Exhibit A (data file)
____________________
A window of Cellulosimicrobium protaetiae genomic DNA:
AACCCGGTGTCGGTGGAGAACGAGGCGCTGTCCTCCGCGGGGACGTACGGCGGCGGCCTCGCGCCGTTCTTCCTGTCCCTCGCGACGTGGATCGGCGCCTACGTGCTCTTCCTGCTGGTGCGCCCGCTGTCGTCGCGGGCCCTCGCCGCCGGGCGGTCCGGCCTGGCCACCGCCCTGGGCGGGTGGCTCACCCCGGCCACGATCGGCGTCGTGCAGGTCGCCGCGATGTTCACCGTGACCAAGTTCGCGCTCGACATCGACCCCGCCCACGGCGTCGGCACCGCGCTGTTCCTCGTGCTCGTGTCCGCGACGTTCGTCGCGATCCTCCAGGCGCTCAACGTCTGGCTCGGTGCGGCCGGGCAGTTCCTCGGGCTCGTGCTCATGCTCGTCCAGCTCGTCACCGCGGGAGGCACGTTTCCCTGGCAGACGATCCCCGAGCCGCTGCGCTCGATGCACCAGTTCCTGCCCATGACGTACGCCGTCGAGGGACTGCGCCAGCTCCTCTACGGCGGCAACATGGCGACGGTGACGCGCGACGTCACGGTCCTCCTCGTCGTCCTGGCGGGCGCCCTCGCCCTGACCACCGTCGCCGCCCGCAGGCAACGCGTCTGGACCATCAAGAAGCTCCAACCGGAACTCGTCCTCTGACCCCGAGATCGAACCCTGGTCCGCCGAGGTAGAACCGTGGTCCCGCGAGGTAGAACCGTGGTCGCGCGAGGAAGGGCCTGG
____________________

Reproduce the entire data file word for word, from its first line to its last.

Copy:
A window of Cellulosimicrobium protaetiae genomic DNA:
AACCCGGTGTCGGTGGAGAACGAGGCGCTGTCCTCCGCGGGGACGTACGGCGGCGGCCTCGCGCCGTTCTTCCTGTCCCTCGCGACGTGGATCGGCGCCTACGTGCTCTTCCTGCTGGTGCGCCCGCTGTCGTCGCGGGCCCTCGCCGCCGGGCGGTCCGGCCTGGCCACCGCCCTGGGCGGGTGGCTCACCCCGGCCACGATCGGCGTCGTGCAGGTCGCCGCGATGTTCACCGTGACCAAGTTCGCGCTCGACATCGACCCCGCCCACGGCGTCGGCACCGCGCTGTTCCTCGTGCTCGTGTCCGCGACGTTCGTCGCGATCCTCCAGGCGCTCAACGTCTGGCTCGGTGCGGCCGGGCAGTTCCTCGGGCTCGTGCTCATGCTCGTCCAGCTCGTCACCGCGGGAGGCACGTTTCCCTGGCAGACGATCCCCGAGCCGCTGCGCTCGATGCACCAGTTCCTGCCCATGACGTACGCCGTCGAGGGACTGCGCCAGCTCCTCTACGGCGGCAACATGGCGACGGTGACGCGCGACGTCACGGTCCTCCTCGTCGTCCTGGCGGGCGCCCTCGCCCTGACCACCGTCGCCGCCCGCAGGCAACGCGTCTGGACCATCAAGAAGCTCCAACCGGAACTCGTCCTCTGACCCCGAGATCGAACCCTGGTCCGCCGAGGTAGAACCGTGGTCCCGCGAGGTAGAACCGTGGTCGCGCGAGGAAGGGCCTGG